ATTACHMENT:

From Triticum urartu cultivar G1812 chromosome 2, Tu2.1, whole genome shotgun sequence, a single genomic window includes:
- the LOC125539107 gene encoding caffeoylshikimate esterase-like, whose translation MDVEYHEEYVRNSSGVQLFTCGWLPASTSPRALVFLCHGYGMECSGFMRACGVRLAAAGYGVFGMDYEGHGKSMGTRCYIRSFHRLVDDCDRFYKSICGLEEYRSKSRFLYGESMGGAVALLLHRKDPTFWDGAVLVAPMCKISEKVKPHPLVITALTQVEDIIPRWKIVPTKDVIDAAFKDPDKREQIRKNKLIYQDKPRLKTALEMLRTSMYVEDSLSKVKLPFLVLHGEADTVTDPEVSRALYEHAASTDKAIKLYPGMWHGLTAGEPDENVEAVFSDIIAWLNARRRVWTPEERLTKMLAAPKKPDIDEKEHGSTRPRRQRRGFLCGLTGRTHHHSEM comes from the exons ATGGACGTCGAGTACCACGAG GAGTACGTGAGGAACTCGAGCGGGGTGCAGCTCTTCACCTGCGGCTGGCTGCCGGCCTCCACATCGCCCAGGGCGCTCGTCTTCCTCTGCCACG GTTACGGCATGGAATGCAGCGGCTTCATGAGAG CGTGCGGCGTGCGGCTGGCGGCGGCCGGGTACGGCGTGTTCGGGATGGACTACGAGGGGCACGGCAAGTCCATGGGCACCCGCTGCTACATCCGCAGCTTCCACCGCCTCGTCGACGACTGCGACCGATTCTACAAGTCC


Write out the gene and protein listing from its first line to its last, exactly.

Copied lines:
From Triticum urartu cultivar G1812 chromosome 2, Tu2.1, whole genome shotgun sequence, a single genomic window includes:
- the LOC125539107 gene encoding caffeoylshikimate esterase-like, whose translation MDVEYHEEYVRNSSGVQLFTCGWLPASTSPRALVFLCHGYGMECSGFMRACGVRLAAAGYGVFGMDYEGHGKSMGTRCYIRSFHRLVDDCDRFYKSICGLEEYRSKSRFLYGESMGGAVALLLHRKDPTFWDGAVLVAPMCKISEKVKPHPLVITALTQVEDIIPRWKIVPTKDVIDAAFKDPDKREQIRKNKLIYQDKPRLKTALEMLRTSMYVEDSLSKVKLPFLVLHGEADTVTDPEVSRALYEHAASTDKAIKLYPGMWHGLTAGEPDENVEAVFSDIIAWLNARRRVWTPEERLTKMLAAPKKPDIDEKEHGSTRPRRQRRGFLCGLTGRTHHHSEM comes from the exons ATGGACGTCGAGTACCACGAG GAGTACGTGAGGAACTCGAGCGGGGTGCAGCTCTTCACCTGCGGCTGGCTGCCGGCCTCCACATCGCCCAGGGCGCTCGTCTTCCTCTGCCACG GTTACGGCATGGAATGCAGCGGCTTCATGAGAG CGTGCGGCGTGCGGCTGGCGGCGGCCGGGTACGGCGTGTTCGGGATGGACTACGAGGGGCACGGCAAGTCCATGGGCACCCGCTGCTACATCCGCAGCTTCCACCGCCTCGTCGACGACTGCGACCGATTCTACAAGTCC